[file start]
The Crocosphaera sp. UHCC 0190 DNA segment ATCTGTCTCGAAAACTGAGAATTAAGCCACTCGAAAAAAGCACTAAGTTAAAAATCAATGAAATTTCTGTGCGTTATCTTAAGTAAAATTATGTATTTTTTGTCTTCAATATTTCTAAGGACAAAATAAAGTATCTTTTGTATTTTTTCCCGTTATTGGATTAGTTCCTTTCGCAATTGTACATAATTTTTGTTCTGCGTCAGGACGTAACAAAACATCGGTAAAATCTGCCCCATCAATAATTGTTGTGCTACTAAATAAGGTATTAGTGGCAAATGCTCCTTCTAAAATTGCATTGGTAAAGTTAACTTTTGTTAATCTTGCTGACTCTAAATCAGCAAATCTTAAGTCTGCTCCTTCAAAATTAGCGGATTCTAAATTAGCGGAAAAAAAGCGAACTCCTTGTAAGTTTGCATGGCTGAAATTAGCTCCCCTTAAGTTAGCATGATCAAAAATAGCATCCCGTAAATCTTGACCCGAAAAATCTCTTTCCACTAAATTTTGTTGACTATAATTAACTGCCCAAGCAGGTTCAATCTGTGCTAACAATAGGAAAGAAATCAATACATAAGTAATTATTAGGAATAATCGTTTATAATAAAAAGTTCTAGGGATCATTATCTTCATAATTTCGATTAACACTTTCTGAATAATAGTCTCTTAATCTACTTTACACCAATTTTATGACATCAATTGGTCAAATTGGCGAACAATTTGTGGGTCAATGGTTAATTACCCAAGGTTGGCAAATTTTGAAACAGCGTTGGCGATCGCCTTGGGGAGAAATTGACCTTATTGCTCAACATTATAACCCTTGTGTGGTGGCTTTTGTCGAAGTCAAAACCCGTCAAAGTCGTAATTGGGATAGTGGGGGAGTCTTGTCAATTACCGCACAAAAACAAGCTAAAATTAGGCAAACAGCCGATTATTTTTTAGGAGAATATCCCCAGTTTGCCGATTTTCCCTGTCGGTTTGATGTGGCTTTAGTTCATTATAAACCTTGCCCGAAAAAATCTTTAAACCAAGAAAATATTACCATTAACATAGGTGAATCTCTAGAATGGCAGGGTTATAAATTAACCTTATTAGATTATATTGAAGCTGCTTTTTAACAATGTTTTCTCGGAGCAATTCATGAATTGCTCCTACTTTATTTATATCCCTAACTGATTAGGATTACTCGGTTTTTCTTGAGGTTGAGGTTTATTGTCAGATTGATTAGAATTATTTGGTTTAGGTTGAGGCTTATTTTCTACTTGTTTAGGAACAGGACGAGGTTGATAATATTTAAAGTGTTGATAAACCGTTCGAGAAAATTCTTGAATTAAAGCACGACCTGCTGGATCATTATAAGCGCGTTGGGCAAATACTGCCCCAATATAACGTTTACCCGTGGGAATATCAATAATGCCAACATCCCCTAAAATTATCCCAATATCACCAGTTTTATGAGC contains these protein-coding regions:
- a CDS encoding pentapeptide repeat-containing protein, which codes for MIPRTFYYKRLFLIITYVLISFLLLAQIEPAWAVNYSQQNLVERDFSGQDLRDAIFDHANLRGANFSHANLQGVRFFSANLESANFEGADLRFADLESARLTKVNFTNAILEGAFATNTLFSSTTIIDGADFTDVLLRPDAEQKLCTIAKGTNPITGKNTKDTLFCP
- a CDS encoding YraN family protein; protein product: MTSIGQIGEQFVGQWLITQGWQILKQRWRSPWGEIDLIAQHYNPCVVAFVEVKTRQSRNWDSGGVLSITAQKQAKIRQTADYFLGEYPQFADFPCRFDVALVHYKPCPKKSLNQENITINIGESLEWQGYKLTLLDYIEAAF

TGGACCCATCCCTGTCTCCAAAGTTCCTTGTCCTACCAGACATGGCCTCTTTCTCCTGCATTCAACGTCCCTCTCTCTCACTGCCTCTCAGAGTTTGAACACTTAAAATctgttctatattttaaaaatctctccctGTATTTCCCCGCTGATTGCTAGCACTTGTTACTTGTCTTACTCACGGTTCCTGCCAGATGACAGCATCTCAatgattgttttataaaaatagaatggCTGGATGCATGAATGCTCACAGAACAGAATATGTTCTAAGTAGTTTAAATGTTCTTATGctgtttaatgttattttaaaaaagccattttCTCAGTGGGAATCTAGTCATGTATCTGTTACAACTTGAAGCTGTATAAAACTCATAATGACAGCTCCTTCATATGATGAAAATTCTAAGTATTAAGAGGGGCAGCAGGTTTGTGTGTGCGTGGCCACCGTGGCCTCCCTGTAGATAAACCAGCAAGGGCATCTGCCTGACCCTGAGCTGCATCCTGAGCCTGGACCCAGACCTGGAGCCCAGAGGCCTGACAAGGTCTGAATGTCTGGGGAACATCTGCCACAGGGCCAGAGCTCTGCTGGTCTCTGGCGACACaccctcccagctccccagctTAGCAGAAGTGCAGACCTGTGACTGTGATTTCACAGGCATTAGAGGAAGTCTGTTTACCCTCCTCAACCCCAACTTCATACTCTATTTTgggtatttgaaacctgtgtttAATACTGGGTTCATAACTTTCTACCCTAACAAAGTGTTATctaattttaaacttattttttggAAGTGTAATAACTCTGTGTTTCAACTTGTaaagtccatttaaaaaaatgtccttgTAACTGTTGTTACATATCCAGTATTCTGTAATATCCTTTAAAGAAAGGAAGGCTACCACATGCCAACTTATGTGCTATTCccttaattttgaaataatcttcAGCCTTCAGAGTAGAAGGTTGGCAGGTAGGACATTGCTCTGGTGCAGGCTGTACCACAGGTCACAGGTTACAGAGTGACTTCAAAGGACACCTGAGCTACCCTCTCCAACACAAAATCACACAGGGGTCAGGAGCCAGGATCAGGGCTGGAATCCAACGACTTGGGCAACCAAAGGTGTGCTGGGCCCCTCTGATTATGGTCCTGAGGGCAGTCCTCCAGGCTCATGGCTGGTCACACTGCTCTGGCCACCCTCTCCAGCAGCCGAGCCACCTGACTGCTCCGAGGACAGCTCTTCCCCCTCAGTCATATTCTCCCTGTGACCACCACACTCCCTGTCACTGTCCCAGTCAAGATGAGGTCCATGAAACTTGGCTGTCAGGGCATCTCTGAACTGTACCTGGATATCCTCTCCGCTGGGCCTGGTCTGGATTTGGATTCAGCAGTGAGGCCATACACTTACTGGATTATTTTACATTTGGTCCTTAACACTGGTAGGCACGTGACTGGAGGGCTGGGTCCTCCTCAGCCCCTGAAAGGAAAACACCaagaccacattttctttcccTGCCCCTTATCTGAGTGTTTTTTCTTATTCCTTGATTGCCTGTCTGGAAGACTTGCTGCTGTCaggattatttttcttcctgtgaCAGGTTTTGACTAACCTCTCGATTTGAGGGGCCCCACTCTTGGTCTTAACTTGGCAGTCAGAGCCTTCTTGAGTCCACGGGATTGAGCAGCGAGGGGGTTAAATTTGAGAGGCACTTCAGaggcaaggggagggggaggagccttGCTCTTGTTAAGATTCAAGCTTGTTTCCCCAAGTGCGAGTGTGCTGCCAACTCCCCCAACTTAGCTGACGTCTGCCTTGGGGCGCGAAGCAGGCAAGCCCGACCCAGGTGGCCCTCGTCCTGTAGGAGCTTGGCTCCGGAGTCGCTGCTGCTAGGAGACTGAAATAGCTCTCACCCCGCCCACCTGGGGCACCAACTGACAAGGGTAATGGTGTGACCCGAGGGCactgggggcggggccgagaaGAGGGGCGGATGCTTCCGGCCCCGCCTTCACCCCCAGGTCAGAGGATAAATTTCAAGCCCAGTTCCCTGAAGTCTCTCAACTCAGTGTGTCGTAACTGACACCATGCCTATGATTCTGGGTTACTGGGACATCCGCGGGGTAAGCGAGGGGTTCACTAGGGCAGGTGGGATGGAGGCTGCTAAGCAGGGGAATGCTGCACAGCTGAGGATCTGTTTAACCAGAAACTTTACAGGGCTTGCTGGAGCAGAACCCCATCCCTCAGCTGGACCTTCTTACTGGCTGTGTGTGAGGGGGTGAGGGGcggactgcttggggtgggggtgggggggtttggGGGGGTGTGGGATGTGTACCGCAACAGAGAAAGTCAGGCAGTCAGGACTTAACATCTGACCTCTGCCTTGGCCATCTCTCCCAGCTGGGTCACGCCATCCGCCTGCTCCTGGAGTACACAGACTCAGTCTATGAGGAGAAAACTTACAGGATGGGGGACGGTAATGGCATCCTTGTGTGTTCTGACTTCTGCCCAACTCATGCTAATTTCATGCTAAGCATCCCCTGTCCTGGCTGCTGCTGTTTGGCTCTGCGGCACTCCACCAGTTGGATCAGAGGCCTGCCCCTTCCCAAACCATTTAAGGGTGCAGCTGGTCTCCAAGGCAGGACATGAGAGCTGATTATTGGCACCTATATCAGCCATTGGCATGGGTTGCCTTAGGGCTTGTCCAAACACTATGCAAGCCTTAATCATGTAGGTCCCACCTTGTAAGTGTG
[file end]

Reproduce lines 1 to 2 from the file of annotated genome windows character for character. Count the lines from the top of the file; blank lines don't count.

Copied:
The Crocosphaera sp. UHCC 0190 DNA segment ATCTGTCTCGAAAACTGAGAATTAAGCCACTCGAAAAAAGCACTAAGTTAAAAATCAATGAAATTTCTGTGCGTTATCTTAAGTAAAATTATGTATTTTTTGTCTTCAATATTTCTAAGGACAAAATAAAGTATCTTTTGTATTTTTTCCCGTTATTGGATTAGTTCCTTTCGCAATTGTACATAATTTTTGTTCTGCGTCAGGACGTAACAAAACATCGGTAAAATCTGCCCCATCAATAATTGTTGTGCTACTAAATAAGGTATTAGTGGCAAATGCTCCTTCTAAAATTGCATTGGTAAAGTTAACTTTTGTTAATCTTGCTGACTCTAAATCAGCAAATCTTAAGTCTGCTCCTTCAAAATTAGCGGATTCTAAATTAGCGGAAAAAAAGCGAACTCCTTGTAAGTTTGCATGGCTGAAATTAGCTCCCCTTAAGTTAGCATGATCAAAAATAGCATCCCGTAAATCTTGACCCGAAAAATCTCTTTCCACTAAATTTTGTTGACTATAATTAACTGCCCAAGCAGGTTCAATCTGTGCTAACAATAGGAAAGAAATCAATACATAAGTAATTATTAGGAATAATCGTTTATAATAAAAAGTTCTAGGGATCATTATCTTCATAATTTCGATTAACACTTTCTGAATAATAGTCTCTTAATCTACTTTACACCAATTTTATGACATCAATTGGTCAAATTGGCGAACAATTTGTGGGTCAATGGTTAATTACCCAAGGTTGGCAAATTTTGAAACAGCGTTGGCGATCGCCTTGGGGAGAAATTGACCTTATTGCTCAACATTATAACCCTTGTGTGGTGGCTTTTGTCGAAGTCAAAACCCGTCAAAGTCGTAATTGGGATAGTGGGGGAGTCTTGTCAATTACCGCACAAAAACAAGCTAAAATTAGGCAAACAGCCGATTATTTTTTAGGAGAATATCCCCAGTTTGCCGATTTTCCCTGTCGGTTTGATGTGGCTTTAGTTCATTATAAACCTTGCCCGAAAAAATCTTTAAACCAAGAAAATATTACCATTAACATAGGTGAATCTCTAGAATGGCAGGGTTATAAATTAACCTTATTAGATTATATTGAAGCTGCTTTTTAACAATGTTTTCTCGGAGCAATTCATGAATTGCTCCTACTTTATTTATATCCCTAACTGATTAGGATTACTCGGTTTTTCTTGAGGTTGAGGTTTATTGTCAGATTGATTAGAATTATTTGGTTTAGGTTGAGGCTTATTTTCTACTTGTTTAGGAACAGGACGAGGTTGATAATATTTAAAGTGTTGATAAACCGTTCGAGAAAATTCTTGAATTAAAGCACGACCTGCTGGATCATTATAAGCGCGTTGGGCAAATACTGCCCCAATATAACGTTTACCCGTGGGAATATCAATAATGCCAACATCCCCTAAAATTATCCCAATATCACCAGTTTTATGAGC contains these protein-coding regions:
- a CDS encoding pentapeptide repeat-containing protein, which codes for MIPRTFYYKRLFLIITYVLISFLLLAQIEPAWAVNYSQQNLVERDFSGQDLRDAIFDHANLRGANFSHANLQGVRFFSANLESANFEGADLRFADLESARLTKVNFTNAILEGAFATNTLFSSTTIIDGADFTDVLLRPDAEQKLCTIAKGTNPITGKNTKDTLFCP